Aria essentially consists of three main components: Roles, States, and Properties, which are defined in more detail below:


Roles are used to defining a type of user interface (UI) element (i.e. role=“ROLE_NAME”). Once a role is set for an element, it does not change.

These roles can be something that is abstract and therefore doesn’t sit directly in the code, to something that is embedded into a widget, document object, or form of some nature (like a banner).

States and Properties

States and properties can be applied to elements and are used together to support ARIA roles existing on a page. States can change on their own or with user interaction (i.e. aria-checked and aria-disabled), usually with JavaScript. Properties rarely change once they’re set (i.e. aria-labelledby and aria-describedby). These states and attributes can be carried across drag-and-drop, widgets, relationships, and live region attributes as well.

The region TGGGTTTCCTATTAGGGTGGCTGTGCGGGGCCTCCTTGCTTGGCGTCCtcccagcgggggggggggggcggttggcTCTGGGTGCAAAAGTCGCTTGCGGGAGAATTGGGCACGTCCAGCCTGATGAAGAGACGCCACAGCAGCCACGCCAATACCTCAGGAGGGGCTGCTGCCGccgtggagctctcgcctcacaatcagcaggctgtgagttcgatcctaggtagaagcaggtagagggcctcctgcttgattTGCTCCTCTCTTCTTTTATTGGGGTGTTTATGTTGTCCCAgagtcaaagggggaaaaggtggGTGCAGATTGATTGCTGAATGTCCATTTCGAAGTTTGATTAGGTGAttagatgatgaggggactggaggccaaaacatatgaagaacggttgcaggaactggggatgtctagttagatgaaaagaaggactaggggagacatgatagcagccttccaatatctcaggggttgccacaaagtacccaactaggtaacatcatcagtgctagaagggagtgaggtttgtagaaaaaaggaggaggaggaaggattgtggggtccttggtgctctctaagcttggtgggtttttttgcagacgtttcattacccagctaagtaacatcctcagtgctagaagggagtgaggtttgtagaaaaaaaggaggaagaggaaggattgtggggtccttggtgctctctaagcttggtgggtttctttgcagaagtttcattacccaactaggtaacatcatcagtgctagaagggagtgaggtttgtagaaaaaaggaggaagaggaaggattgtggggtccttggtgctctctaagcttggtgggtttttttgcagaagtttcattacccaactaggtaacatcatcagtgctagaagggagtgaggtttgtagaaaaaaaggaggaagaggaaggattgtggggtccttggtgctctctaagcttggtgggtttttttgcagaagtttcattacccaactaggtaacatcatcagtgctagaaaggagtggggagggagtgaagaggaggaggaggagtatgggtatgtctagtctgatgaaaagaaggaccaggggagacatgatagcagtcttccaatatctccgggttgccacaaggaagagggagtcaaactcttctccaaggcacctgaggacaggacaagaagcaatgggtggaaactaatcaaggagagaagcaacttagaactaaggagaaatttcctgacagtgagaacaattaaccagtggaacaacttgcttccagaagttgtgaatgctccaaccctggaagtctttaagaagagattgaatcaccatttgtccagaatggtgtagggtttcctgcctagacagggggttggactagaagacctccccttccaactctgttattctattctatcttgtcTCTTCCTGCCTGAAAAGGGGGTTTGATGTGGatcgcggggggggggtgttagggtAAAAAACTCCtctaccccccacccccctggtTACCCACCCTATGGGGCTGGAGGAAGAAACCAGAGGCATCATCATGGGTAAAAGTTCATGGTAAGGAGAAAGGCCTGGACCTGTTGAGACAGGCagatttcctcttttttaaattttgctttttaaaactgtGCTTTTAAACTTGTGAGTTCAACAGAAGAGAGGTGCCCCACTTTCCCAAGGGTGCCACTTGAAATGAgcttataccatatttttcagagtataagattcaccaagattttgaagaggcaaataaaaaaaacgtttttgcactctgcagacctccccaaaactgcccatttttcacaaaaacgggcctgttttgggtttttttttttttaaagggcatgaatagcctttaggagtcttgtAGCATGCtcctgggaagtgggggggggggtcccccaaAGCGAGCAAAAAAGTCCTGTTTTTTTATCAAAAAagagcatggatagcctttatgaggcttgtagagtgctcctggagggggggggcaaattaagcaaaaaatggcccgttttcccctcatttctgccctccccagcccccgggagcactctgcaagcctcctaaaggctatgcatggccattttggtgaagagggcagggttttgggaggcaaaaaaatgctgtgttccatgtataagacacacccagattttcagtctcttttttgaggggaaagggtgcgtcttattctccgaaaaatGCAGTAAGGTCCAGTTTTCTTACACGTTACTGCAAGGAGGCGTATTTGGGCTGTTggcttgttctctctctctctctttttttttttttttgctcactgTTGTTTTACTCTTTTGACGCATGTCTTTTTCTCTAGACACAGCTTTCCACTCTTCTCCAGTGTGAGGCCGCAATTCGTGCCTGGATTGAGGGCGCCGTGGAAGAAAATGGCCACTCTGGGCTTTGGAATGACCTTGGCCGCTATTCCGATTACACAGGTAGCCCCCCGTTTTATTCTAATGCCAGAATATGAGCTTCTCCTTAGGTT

I wouldn’t expect you to become familiar with all of these different aspects of the ARIA framework, but needless to say, it bringing big changes to the way browsers interact with some of these objects to make things more usable for different people, testing tools need to also cater to these changes to allow for automation and sufficient quality control of features implemented using the ARIA framework.

Tosca 16.0 is able to identify the existence of these specific ARIA objects directly in its object identification tool and allows testers to therefore make changes to the different roles, states, and properties of each of these elements to and control how they are utilized in the browser and ultimately verify that functionality as well.